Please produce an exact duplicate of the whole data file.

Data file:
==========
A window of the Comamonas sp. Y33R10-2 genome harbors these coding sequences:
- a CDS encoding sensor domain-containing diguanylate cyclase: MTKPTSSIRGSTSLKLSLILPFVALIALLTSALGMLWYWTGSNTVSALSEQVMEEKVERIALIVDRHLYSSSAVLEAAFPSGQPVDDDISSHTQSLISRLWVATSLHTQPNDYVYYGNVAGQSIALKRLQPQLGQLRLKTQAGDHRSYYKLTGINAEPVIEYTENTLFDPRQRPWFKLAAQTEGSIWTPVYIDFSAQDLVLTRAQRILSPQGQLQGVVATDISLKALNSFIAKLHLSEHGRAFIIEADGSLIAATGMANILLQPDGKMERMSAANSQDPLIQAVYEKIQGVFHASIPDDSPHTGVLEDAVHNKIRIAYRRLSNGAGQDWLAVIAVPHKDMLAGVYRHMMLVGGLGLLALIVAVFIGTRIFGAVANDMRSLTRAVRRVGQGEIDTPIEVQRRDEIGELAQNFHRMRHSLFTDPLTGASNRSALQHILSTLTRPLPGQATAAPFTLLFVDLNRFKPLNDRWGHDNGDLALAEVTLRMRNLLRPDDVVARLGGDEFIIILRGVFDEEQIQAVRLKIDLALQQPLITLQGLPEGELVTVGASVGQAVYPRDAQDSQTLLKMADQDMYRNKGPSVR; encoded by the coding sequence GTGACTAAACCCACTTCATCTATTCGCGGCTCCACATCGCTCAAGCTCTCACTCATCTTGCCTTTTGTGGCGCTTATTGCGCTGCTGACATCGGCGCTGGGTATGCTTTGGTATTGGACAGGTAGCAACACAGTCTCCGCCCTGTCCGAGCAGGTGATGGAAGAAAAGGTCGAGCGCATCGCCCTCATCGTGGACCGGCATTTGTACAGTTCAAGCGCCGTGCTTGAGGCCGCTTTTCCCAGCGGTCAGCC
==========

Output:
A window of the Comamonas sp. Y33R10-2 genome harbors these coding sequences:
- a CDS encoding sensor domain-containing diguanylate cyclase: MTKPTSSIRGSTSLKLSLILPFVALIALLTSALGMLWYWTGSNTVSALSEQVMEEKVERIALIVDRHLYSSSAVLEAAFPSGQPVDDDISSHTQSLISRLWVATSLHTQPNDYVYYGNVAGQSIALKRLQPQLGQLRLKTQAGDHRSYYKLTGINAEPVIEYTENTLFDPRQRPWFKLAAQTEGSIWTPVYIDFSAQDLVLTRAQRILSPQGQLQGVVATDISLKALNSFIAKLHLSEHGRAFIIEADGSLIAATGMANILLQPDGKMERMSAANSQDPLIQAVYEKIQGVFHASIPDDSPHTGVLEDAVHNKIRIAYRRLSNGAGQDWLAVIAVPHKDMLAGVYRHMMLVGGLGLLALIVAVFIGTRIFGAVANDMRSLTRAVRRVGQGEIDTPIEVQRRDEIGELAQNFHRMRHSLFTDPLTGASNRSALQHILSTLTRPLPGQATAAPFTLLFVDLNRFKPLNDRWGHDNGDLALAEVTLRMRNLLRPDDVVARLGGDEFIIILRGVFDEEQIQAVRLKIDLALQQPLITLQGLPEGELVTVGASVGQAVYPRDAQDSQTLLKMADQDMYRNKGPSVR; encoded by the coding sequence GTGACTAAACCCACTTCATCTATTCGCGGCTCCACATCGCTCAAGCTCTCACTCATCTTGCCTTTTGTGGCGCTTATTGCGCTGCTGACATCGGCGCTGGGTATGCTTTGGTATTGGACAGGTAGCAACACAGTCTCCGCCCTGTCCGAGCAGGTGATGGAAGAAAAGGTCGAGCGCATCGCCCTCATCGTGGACCGGCATTTGTACAGTTCAAGCGCCGTGCTTGAGGCCGCTTTTCCCAGCGGTCAGCC